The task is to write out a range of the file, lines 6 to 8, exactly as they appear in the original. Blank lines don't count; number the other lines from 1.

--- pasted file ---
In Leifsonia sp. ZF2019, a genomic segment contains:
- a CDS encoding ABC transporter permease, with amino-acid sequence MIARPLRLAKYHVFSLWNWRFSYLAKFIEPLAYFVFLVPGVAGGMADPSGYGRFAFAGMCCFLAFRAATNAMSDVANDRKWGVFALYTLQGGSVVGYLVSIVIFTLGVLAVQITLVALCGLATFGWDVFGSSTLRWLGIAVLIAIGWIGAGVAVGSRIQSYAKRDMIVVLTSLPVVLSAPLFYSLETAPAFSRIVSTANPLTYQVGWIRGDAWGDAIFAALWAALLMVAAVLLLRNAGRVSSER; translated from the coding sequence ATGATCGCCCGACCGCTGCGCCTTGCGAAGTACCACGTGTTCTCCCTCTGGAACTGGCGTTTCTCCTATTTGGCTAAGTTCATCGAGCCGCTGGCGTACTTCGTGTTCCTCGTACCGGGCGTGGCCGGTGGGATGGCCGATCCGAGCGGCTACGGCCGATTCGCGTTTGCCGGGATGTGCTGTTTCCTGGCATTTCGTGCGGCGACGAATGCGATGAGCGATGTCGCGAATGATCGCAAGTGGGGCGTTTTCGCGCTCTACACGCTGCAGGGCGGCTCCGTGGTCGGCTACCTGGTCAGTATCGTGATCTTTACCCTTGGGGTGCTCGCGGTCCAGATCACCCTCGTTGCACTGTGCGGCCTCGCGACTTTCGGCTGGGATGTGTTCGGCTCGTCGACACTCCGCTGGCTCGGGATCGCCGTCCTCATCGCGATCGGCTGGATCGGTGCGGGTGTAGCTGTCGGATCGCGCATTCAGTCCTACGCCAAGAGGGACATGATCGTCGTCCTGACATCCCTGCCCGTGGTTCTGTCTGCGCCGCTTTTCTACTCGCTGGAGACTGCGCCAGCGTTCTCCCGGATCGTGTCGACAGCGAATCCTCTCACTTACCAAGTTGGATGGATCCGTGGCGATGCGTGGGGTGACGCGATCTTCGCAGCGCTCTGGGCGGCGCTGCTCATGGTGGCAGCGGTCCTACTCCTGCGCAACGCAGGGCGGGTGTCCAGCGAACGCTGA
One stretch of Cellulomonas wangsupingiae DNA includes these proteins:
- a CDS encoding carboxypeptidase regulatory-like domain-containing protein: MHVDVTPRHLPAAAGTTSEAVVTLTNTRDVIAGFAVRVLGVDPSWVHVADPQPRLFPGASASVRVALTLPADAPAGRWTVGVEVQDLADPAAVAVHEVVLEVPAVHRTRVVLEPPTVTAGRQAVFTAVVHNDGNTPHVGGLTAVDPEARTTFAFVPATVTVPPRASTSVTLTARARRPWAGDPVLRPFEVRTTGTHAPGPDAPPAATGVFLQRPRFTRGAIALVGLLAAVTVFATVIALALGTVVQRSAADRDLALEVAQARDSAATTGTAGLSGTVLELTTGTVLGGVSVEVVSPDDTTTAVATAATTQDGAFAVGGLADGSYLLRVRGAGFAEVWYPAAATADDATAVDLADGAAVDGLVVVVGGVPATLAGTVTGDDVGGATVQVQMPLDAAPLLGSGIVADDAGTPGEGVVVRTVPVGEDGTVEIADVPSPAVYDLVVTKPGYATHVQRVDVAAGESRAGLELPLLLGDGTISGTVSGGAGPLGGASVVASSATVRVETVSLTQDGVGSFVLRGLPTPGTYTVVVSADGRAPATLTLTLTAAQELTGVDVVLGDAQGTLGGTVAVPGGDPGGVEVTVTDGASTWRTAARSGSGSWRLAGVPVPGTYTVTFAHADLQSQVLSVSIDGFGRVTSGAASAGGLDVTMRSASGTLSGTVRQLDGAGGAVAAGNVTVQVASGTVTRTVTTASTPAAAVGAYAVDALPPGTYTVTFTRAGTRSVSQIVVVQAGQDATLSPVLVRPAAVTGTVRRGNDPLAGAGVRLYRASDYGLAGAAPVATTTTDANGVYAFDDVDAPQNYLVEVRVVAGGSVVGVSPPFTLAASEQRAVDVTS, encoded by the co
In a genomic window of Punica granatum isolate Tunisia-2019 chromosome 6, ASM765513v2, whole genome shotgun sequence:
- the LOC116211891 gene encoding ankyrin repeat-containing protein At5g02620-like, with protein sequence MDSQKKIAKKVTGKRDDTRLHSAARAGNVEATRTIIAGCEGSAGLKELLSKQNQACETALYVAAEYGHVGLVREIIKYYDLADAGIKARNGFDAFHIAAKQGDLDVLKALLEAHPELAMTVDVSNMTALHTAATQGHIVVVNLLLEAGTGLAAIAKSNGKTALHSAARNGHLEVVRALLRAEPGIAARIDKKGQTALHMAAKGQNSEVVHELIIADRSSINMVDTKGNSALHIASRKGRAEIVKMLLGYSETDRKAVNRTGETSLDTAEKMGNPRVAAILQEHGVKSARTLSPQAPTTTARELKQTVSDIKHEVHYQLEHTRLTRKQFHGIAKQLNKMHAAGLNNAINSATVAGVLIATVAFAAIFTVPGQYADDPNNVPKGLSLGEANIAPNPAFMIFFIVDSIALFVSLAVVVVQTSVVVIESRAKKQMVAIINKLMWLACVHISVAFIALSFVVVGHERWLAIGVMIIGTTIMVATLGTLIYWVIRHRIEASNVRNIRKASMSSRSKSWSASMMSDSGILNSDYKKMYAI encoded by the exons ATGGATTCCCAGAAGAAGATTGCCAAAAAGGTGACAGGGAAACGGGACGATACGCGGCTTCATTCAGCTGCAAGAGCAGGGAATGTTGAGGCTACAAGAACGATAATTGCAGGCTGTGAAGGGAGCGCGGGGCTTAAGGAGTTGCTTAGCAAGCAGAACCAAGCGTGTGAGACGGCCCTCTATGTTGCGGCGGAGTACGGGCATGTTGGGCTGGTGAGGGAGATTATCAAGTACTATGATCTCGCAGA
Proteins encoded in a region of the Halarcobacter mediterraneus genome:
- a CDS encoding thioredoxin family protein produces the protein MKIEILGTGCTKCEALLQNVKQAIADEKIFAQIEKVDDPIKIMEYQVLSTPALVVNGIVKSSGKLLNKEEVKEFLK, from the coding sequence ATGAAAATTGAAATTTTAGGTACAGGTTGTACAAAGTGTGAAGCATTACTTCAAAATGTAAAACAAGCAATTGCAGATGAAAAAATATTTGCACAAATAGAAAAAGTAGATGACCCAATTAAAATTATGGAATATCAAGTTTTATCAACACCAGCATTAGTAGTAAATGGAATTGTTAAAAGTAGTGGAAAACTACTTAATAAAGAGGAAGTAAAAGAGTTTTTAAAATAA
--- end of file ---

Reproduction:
- the LOC116211891 gene encoding ankyrin repeat-containing protein At5g02620-like, with protein sequence MDSQKKIAKKVTGKRDDTRLHSAARAGNVEATRTIIAGCEGSAGLKELLSKQNQACETALYVAAEYGHVGLVREIIKYYDLADAGIKARNGFDAFHIAAKQGDLDVLKALLEAHPELAMTVDVSNMTALHTAATQGHIVVVNLLLEAGTGLAAIAKSNGKTALHSAARNGHLEVVRALLRAEPGIAARIDKKGQTALHMAAKGQNSEVVHELIIADRSSINMVDTKGNSALHIASRKGRAEIVKMLLGYSETDRKAVNRTGETSLDTAEKMGNPRVAAILQEHGVKSARTLSPQAPTTTARELKQTVSDIKHEVHYQLEHTRLTRKQFHGIAKQLNKMHAAGLNNAINSATVAGVLIATVAFAAIFTVPGQYADDPNNVPKGLSLGEANIAPNPAFMIFFIVDSIALFVSLAVVVVQTSVVVIESRAKKQMVAIINKLMWLACVHISVAFIALSFVVVGHERWLAIGVMIIGTTIMVATLGTLIYWVIRHRIEASNVRNIRKASMSSRSKSWSASMMSDSGILNSDYKKMYAI encoded by the exons ATGGATTCCCAGAAGAAGATTGCCAAAAAGGTGACAGGGAAACGGGACGATACGCGGCTTCATTCAGCTGCAAGAGCAGGGAATGTTGAGGCTACAAGAACGATAATTGCAGGCTGTGAAGGGAGCGCGGGGCTTAAGGAGTTGCTTAGCAAGCAGAACCAAGCGTGTGAGACGGCCCTCTATGTTGCGGCGGAGTACGGGCATGTTGGGCTGGTGAGGGAGATTATCAAGTACTATGATCTCGCAGA
Proteins encoded in a region of the Halarcobacter mediterraneus genome:
- a CDS encoding thioredoxin family protein produces the protein MKIEILGTGCTKCEALLQNVKQAIADEKIFAQIEKVDDPIKIMEYQVLSTPALVVNGIVKSSGKLLNKEEVKEFLK, from the coding sequence ATGAAAATTGAAATTTTAGGTACAGGTTGTACAAAGTGTGAAGCATTACTTCAAAATGTAAAACAAGCAATTGCAGATGAAAAAATATTTGCACAAATAGAAAAAGTAGATGACCCAATTAAAATTATGGAATATCAAGTTTTATCAACACCAGCATTAGTAGTAAATGGAATTGTTAAAAGTAGTGGAAAACTACTTAATAAAGAGGAAGTAAAAGAGTTTTTAAAATAA